What is Vertical Analysis?

Vertical analysis is a method of financial statement analysis in which each line item is listed as a percentage of a base figure within the statement. Thus, line items on an income statement can be stated as a percentage of gross sales, while line items on a balance sheet can be stated as a percentage of total assets or liabilities, and vertical analysis of a cash flow statement shows each cash inflow or outflow as a percentage of the total cash inflows.

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Vertical Analysis

How Vertical Analysis Works

Vertical analysis makes it much easier to compare the financial statements of one company with another, and across industries. This is because one can see the relative proportions of account balances. It also makes it easier to compare previous periods for time series analysis, in which quarterly and annual figures are compared over a number of years—in order to gain a picture of whether performance metrics are improving or deteriorating.

For example, by showing the various expense line items in the income statement as a percentage of sales, one can see how these are contributing to profit margins and whether profitability is improving over time. It, therefore, becomes easier to compare the profitability of a company with its peers.

[Important: Vertical Analysis is used in order to gain a picture of whether performance metrics are improving or deteriorating].

Financial statements that include vertical analysis clearly show line item percentages in a separate column. These types of financial statements, including detailed vertical analysis, are also known as common-size financial statements and are used by many companies to provide greater detail on a company’s financial position. Common-size financial statements often incorporate comparative financial statements that include columns comparing each line item to a previously reported period.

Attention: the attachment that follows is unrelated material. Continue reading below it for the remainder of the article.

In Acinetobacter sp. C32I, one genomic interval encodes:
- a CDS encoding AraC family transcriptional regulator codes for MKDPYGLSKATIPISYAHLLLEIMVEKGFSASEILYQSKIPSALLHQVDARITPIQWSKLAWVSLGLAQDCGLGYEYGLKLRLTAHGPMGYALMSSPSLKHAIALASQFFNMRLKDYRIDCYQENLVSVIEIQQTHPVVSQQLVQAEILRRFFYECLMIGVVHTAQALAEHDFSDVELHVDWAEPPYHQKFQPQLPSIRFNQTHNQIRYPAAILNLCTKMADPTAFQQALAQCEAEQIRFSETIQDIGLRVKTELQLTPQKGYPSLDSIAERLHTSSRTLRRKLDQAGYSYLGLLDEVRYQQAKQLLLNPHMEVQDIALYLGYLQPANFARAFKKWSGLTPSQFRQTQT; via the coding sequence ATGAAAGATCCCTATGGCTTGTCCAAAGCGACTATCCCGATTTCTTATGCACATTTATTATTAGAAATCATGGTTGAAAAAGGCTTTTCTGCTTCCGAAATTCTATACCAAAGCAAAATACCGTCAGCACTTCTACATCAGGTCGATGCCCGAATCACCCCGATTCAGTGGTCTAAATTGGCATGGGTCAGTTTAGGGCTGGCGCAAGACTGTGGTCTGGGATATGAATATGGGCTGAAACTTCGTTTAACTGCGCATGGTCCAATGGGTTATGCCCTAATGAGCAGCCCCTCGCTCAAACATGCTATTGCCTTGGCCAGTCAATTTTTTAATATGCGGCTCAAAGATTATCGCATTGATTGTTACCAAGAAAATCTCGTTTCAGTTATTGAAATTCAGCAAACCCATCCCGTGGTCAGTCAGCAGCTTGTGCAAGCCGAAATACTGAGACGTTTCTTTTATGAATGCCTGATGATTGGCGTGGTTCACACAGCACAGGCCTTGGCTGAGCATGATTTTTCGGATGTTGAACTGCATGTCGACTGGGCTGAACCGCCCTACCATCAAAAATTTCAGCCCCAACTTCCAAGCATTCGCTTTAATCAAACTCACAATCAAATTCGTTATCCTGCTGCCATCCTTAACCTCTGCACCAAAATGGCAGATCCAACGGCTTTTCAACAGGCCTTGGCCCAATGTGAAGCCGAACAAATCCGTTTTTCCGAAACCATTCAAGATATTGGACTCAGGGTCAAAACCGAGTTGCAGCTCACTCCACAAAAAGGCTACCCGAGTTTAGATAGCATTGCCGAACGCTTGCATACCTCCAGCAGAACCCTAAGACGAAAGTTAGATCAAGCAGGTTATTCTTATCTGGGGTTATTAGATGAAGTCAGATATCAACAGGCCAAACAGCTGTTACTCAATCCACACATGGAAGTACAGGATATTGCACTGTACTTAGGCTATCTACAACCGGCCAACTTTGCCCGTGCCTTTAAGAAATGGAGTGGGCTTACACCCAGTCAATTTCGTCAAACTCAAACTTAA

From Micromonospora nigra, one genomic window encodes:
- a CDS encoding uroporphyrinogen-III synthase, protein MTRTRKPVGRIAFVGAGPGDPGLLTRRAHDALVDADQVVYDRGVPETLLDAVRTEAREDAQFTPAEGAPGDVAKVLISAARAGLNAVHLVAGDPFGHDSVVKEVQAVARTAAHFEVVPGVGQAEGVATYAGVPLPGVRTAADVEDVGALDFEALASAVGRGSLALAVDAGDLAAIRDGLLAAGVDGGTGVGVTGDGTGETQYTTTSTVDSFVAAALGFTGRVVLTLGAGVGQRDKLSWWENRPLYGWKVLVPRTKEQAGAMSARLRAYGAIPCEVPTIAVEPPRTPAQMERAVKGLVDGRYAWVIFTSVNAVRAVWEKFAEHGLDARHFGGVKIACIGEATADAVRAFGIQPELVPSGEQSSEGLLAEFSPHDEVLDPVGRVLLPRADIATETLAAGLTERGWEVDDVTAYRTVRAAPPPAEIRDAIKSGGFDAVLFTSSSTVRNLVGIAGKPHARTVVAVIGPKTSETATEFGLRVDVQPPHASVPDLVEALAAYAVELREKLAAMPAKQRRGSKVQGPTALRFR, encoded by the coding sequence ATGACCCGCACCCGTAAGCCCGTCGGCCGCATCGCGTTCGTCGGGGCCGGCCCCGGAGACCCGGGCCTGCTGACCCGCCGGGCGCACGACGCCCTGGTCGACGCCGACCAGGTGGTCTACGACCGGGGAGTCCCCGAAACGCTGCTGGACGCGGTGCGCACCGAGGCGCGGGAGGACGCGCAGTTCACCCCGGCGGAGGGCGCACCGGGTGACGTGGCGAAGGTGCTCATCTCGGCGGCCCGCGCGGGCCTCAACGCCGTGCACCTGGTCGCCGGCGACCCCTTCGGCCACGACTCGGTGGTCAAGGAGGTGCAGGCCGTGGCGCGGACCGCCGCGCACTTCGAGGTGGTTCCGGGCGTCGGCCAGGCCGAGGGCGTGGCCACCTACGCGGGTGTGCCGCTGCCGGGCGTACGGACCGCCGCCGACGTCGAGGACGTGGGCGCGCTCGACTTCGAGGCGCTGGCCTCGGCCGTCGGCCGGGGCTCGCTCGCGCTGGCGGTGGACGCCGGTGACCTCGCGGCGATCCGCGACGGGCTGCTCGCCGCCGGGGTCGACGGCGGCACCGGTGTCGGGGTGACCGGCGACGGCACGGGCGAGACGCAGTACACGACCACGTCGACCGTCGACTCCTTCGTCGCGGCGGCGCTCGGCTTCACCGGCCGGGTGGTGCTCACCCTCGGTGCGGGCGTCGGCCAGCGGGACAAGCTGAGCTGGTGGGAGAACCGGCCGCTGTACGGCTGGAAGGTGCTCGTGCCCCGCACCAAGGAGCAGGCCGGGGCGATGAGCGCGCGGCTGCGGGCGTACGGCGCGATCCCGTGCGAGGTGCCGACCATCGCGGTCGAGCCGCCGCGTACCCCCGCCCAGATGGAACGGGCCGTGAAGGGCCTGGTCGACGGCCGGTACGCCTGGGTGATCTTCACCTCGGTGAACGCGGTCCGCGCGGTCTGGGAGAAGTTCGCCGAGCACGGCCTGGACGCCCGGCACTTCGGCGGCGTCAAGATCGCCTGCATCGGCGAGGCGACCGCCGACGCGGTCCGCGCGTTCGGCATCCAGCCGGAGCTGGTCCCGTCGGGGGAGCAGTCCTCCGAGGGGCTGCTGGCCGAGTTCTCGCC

An Example of Vertical Analysis

For example, suppose XYZ Corporation has gross sales of $5 million and Cost of Goods Sold of $1 million and general and administrative expenses of $2 million and a 25% tax rate, its income statement will look like this if vertical analysis is used:

Sales 5,000,000 100%
Cost of goods sold 1,000,000 20%
Gross profit 4,000,000 80%
General and Administrative Expenses 2,000,000 40%
Operating Income 2,000,000 40%
Taxes (%25) 500,000 10%
Net income 1,500,000 30%

Vertical Vs. Horizontal Analysis

Another form of financial statement analysis used in ratio analysis is horizontal analysis or trend analysis. This is where ratios or line items in a company's financial statements are compared over a certain period of time by choosing one year's worth of entries as a baseline, while every other year represents percentage differences in terms of changes to that baseline.

For example, the amount of cash reported on the balance sheet at December 31 of 2018, 2017, 2016, 2015, and 2014 will be expressed as a percentage of the December 31, 2014 amount. Instead of dollar amounts, you might see 141, 135, 126, 118, and 100.

This shows that the amount of cash at the end of 2018 is 141% of the amount it was at the end of 2014. By doing the same analysis for each item on the balance sheet and income statement, one can see how each item has changed in relationship to the other items.

Key Takeaways

  • Vertical analysis makes it easier to understand the correlation between single items on a balance sheet and the bottom line, expressed in a percentage.
  • Vertical analysis can become a more potent tool when used in conjunction with horizontal analysis, which considers finances of a certain period of time.